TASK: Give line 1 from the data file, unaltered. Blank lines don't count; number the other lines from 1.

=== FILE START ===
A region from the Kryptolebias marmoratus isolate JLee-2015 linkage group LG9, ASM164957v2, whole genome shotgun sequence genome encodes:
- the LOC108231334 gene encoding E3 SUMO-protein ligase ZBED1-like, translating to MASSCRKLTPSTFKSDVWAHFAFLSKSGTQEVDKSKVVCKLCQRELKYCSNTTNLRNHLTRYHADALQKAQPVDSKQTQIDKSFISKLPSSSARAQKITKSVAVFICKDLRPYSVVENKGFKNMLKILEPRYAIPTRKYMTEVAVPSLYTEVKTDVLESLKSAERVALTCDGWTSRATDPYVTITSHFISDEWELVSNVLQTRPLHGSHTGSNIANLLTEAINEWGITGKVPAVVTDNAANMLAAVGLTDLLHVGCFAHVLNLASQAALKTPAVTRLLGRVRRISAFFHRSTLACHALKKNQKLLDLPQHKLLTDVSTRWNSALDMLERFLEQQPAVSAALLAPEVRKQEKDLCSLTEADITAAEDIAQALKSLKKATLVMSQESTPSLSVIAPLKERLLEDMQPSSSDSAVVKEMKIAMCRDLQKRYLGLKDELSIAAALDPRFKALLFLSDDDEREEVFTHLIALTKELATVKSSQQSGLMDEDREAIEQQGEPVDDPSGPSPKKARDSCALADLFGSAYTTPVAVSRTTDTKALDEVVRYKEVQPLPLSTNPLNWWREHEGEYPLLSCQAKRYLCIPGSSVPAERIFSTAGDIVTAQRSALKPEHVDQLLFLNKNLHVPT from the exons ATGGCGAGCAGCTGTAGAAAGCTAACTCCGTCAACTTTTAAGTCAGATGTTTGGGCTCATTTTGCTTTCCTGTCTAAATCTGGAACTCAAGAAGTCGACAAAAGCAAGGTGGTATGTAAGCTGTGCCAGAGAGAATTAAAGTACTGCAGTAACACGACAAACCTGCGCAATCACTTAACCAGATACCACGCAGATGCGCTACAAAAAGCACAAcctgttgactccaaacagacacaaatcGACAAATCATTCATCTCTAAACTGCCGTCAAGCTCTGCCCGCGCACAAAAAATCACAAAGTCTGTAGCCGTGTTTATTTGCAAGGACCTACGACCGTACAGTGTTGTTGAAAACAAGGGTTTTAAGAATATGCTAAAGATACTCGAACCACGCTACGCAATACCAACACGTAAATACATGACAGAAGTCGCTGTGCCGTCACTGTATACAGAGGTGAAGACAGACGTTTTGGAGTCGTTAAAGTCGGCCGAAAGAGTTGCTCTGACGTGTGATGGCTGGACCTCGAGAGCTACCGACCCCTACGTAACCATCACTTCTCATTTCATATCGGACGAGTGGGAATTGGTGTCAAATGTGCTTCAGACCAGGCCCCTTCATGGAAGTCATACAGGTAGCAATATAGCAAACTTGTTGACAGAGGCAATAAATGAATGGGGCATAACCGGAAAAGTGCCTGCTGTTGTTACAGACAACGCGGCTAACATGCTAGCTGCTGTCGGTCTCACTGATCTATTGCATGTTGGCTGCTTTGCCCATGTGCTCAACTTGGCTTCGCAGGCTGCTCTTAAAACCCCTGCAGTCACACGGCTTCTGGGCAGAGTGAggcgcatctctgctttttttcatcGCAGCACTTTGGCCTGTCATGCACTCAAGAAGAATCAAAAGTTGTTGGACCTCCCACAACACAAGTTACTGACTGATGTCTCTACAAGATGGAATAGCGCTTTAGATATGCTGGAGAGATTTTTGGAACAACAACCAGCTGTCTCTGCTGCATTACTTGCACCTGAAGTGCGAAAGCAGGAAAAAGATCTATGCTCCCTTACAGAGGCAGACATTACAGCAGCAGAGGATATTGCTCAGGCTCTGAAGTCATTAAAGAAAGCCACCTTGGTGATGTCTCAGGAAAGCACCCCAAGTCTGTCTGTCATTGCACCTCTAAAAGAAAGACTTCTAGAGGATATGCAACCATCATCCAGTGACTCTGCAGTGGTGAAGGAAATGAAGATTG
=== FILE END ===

A region from the Kryptolebias marmoratus isolate JLee-2015 linkage group LG9, ASM164957v2, whole genome shotgun sequence genome encodes: